“Ghost Light” is only the second story in Sylvester McCoy’s time on Doctor Who that actually offers a good, strong, well-acted narrative. The story famously requires multiple viewings to really work out what’s going on, but in the end it generally makes sense despite the lunacy of the characters and situations. Author Marc Platt has written a highly imaginative plot filled with great concepts and literary allusions.
It’s difficult to write a standard, linear review of this particular story. It contains a complicated mix of characters and plotlines that all intersect and interact to produce a narrative where only half the events are explicitly explained on screen. The deleted scenes on the DVD contain some information that probably shouldn’t have been cut since they clear up a number of questions, such as why the Reverend Ernest Matthews is at the house in the first place, or what the glowing eyes on the animals are meant to be, or the fact that Control has control over the husks in the cellar. The loss of some of this story information leaves the viewer asking questions that would otherwise have been explained, rendering the story more confusing than it needed to be. And if there was ever a Doctor Who story that cried out for more explanations, “Ghost Light” would certainly be at the top of the list.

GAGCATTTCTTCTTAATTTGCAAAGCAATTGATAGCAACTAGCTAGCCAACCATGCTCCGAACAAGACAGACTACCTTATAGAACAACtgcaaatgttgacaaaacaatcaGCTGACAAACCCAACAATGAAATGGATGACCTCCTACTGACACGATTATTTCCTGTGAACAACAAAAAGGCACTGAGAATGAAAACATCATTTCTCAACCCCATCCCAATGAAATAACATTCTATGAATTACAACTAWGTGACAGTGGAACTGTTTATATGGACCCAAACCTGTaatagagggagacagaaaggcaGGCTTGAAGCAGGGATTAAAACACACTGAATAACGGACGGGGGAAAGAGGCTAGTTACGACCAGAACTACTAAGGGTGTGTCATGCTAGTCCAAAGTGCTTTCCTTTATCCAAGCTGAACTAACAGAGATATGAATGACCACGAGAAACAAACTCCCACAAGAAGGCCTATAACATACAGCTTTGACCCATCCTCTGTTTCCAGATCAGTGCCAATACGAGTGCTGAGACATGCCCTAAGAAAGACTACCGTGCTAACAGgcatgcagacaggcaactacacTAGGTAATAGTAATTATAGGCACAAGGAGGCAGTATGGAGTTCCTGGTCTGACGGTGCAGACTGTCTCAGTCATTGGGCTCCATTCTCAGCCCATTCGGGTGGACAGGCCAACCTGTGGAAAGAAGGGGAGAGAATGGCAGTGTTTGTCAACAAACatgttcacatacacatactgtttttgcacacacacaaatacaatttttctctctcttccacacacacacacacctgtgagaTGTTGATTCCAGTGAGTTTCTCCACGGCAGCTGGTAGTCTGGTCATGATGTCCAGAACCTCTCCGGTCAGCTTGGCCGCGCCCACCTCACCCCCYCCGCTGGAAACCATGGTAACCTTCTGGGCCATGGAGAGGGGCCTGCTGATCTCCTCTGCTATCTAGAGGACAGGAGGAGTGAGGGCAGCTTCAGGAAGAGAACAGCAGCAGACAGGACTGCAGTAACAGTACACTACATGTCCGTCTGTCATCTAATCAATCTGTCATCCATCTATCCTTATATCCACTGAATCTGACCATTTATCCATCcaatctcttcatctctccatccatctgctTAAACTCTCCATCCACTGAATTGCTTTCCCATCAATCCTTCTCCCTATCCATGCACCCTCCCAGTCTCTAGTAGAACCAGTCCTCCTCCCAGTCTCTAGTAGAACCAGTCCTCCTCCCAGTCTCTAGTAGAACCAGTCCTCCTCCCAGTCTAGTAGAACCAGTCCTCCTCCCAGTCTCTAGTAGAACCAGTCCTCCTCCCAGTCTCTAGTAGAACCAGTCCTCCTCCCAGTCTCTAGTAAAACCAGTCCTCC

Nevertheless, the basic storyline does hang together. It revolves around an alien life form called Light, whose spacecraft is in the basement of an opulent house in Perivale, sometime around 1883, a century before Ace’s time. Light is a cataloguer of life forms, who carries with him on his ship two other aliens, one of whom remains in her original form (named Control, as in the control group in an experiment), while the other “evolves” and takes a shape comparable to the local life forms on the planet. The three are essentially a survey team, with Light being powerful and dominant, while the other two serve him. When the Doctor and Ace arrive, Light has been dormant for a long time for reasons unexplained. Control has been imprisoned by the other alien, who has taken to calling himself Josiah Smith and has taken over the household of a Victorian gentleman and his family. He kills the husband, then hypnotizes the wife and daughter along with the household maids, and passes himself off as the girl’s uncle. Josiah frees a specimen from Light’s ship, a Neanderthal named Nimrod, and employs him as the butler. He also apparently invites a famous explorer named Redvers Fenn-Cooper to the house, knowing that Fenn-Cooper has an invitation to Buckingham Palace. Josiah plans to assassinate Queen Victoria and take her place as the head of the British Empire. Fenn-Cooper finds his way down into the cellar where the spaceship is, is driven mad when he sees Light, and is then imprisoned in the house until Josiah is ready to use him.